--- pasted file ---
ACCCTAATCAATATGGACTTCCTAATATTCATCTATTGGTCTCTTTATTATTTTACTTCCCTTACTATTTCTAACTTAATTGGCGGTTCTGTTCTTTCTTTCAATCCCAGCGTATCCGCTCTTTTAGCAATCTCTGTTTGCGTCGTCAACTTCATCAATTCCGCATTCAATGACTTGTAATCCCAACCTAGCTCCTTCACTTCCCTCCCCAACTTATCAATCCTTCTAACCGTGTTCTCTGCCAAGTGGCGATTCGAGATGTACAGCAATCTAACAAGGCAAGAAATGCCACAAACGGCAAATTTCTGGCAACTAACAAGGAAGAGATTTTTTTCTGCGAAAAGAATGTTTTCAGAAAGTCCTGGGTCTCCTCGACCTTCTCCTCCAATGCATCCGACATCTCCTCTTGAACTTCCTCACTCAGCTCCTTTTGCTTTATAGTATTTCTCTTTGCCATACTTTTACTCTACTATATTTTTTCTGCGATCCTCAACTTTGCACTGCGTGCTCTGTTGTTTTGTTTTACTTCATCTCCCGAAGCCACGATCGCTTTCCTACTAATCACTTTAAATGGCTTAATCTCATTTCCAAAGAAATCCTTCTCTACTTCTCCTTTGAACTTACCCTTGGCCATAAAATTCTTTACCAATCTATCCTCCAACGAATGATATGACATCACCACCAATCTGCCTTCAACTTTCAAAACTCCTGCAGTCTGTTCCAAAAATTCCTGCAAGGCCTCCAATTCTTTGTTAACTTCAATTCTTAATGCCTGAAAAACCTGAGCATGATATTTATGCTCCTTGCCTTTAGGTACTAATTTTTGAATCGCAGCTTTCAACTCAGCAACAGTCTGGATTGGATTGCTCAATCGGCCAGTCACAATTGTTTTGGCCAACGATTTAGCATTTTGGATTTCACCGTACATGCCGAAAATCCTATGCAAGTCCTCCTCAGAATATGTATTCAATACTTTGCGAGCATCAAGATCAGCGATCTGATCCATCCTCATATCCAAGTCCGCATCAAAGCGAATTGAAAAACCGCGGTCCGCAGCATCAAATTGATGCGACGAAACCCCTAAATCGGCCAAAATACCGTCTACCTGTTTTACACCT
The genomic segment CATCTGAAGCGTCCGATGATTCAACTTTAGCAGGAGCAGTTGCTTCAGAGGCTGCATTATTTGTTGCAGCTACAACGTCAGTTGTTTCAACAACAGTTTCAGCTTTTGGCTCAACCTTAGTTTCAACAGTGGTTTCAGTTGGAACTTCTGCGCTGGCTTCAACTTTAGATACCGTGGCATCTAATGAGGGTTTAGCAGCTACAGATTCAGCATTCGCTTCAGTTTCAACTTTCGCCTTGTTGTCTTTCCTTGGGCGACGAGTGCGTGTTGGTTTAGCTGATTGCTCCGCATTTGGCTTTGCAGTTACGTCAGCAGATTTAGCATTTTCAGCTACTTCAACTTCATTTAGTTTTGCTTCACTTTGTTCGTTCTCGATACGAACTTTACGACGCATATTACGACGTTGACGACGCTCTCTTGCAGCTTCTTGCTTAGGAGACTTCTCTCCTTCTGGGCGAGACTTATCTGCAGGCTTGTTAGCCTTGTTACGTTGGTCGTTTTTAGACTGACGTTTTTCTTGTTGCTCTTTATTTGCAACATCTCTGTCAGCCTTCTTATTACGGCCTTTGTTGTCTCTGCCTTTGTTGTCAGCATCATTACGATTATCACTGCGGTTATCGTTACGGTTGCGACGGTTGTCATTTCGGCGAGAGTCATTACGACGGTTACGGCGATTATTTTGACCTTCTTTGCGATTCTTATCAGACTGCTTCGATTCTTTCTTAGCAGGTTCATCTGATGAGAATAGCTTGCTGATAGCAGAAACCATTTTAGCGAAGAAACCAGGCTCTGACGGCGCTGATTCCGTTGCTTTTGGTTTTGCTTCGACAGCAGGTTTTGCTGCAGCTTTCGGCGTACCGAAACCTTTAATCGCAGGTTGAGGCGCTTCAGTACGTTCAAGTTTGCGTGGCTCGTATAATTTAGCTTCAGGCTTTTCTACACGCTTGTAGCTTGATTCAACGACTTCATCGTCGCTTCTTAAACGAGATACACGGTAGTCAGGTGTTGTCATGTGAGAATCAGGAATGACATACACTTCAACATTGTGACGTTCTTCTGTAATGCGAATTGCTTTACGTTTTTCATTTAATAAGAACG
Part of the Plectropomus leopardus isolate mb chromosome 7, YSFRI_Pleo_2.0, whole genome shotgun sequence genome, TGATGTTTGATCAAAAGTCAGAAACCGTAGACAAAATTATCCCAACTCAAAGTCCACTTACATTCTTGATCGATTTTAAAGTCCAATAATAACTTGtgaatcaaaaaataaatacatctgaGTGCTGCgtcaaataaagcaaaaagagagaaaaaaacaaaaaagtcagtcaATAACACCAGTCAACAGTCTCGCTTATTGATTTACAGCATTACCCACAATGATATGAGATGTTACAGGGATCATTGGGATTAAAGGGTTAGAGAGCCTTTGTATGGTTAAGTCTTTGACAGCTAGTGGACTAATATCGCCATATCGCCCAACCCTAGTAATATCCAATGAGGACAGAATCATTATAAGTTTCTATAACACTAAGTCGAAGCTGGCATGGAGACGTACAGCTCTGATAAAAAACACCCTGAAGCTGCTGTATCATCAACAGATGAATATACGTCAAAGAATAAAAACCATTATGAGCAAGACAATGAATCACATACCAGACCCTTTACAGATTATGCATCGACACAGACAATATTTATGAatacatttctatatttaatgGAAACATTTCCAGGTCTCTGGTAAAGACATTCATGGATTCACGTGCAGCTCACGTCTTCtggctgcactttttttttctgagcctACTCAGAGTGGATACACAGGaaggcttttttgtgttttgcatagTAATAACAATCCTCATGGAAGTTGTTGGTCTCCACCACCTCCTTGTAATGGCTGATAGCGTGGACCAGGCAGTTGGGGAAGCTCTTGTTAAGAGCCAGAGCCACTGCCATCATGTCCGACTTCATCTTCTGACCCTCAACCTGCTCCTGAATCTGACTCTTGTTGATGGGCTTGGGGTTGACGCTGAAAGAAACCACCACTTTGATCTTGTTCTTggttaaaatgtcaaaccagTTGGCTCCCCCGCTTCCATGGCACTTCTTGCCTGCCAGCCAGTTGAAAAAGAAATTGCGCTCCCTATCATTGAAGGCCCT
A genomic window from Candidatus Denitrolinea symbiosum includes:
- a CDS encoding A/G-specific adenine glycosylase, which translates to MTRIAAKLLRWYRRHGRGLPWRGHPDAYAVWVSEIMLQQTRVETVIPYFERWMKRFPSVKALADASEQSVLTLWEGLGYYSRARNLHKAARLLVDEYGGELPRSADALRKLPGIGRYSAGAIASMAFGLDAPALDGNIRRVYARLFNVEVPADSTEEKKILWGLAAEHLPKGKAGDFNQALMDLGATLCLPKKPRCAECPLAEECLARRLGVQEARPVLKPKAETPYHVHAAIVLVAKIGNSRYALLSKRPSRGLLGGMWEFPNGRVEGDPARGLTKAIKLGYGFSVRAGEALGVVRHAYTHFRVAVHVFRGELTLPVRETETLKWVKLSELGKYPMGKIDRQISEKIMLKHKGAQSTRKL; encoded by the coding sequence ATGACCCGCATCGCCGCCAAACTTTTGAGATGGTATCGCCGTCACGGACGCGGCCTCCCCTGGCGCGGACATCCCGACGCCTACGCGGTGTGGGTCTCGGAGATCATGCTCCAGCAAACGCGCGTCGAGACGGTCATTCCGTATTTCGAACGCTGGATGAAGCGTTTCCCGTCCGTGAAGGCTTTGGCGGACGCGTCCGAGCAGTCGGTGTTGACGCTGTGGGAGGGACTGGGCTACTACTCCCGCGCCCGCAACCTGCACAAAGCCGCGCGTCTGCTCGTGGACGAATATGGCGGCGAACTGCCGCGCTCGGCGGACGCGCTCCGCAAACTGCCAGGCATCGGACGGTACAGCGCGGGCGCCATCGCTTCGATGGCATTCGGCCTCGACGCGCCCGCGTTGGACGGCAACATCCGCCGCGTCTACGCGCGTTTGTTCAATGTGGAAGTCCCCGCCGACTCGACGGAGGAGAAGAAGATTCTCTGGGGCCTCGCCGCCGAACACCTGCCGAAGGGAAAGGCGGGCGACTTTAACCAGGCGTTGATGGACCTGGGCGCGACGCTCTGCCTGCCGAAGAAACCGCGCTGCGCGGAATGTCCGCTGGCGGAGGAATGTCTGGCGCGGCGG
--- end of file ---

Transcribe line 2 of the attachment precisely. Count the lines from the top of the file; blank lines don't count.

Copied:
The genomic segment CATCTGAAGCGTCCGATGATTCAACTTTAGCAGGAGCAGTTGCTTCAGAGGCTGCATTATTTGTTGCAGCTACAACGTCAGTTGTTTCAACAACAGTTTCAGCTTTTGGCTCAACCTTAGTTTCAACAGTGGTTTCAGTTGGAACTTCTGCGCTGGCTTCAACTTTAGATACCGTGGCATCTAATGAGGGTTTAGCAGCTACAGATTCAGCATTCGCTTCAGTTTCAACTTTCGCCTTGTTGTCTTTCCTTGGGCGACGAGTGCGTGTTGGTTTAGCTGATTGCTCCGCATTTGGCTTTGCAGTTACGTCAGCAGATTTAGCATTTTCAGCTACTTCAACTTCATTTAGTTTTGCTTCACTTTGTTCGTTCTCGATACGAACTTTACGACGCATATTACGACGTTGACGACGCTCTCTTGCAGCTTCTTGCTTAGGAGACTTCTCTCCTTCTGGGCGAGACTTATCTGCAGGCTTGTTAGCCTTGTTACGTTGGTCGTTTTTAGACTGACGTTTTTCTTGTTGCTCTTTATTTGCAACATCTCTGTCAGCCTTCTTATTACGGCCTTTGTTGTCTCTGCCTTTGTTGTCAGCATCATTACGATTATCACTGCGGTTATCGTTACGGTTGCGACGGTTGTCATTTCGGCGAGAGTCATTACGACGGTTACGGCGATTATTTTGACCTTCTTTGCGATTCTTATCAGACTGCTTCGATTCTTTCTTAGCAGGTTCATCTGATGAGAATAGCTTGCTGATAGCAGAAACCATTTTAGCGAAGAAACCAGGCTCTGACGGCGCTGATTCCGTTGCTTTTGGTTTTGCTTCGACAGCAGGTTTTGCTGCAGCTTTCGGCGTACCGAAACCTTTAATCGCAGGTTGAGGCGCTTCAGTACGTTCAAGTTTGCGTGGCTCGTATAATTTAGCTTCAGGCTTTTCTACACGCTTGTAGCTTGATTCAACGACTTCATCGTCGCTTCTTAAACGAGATACACGGTAGTCAGGTGTTGTCATGTGAGAATCAGGAATGACATACACTTCAACATTGTGACGTTCTTCTGTAATGCGAATTGCTTTACGTTTTTCATTTAATAAGAACG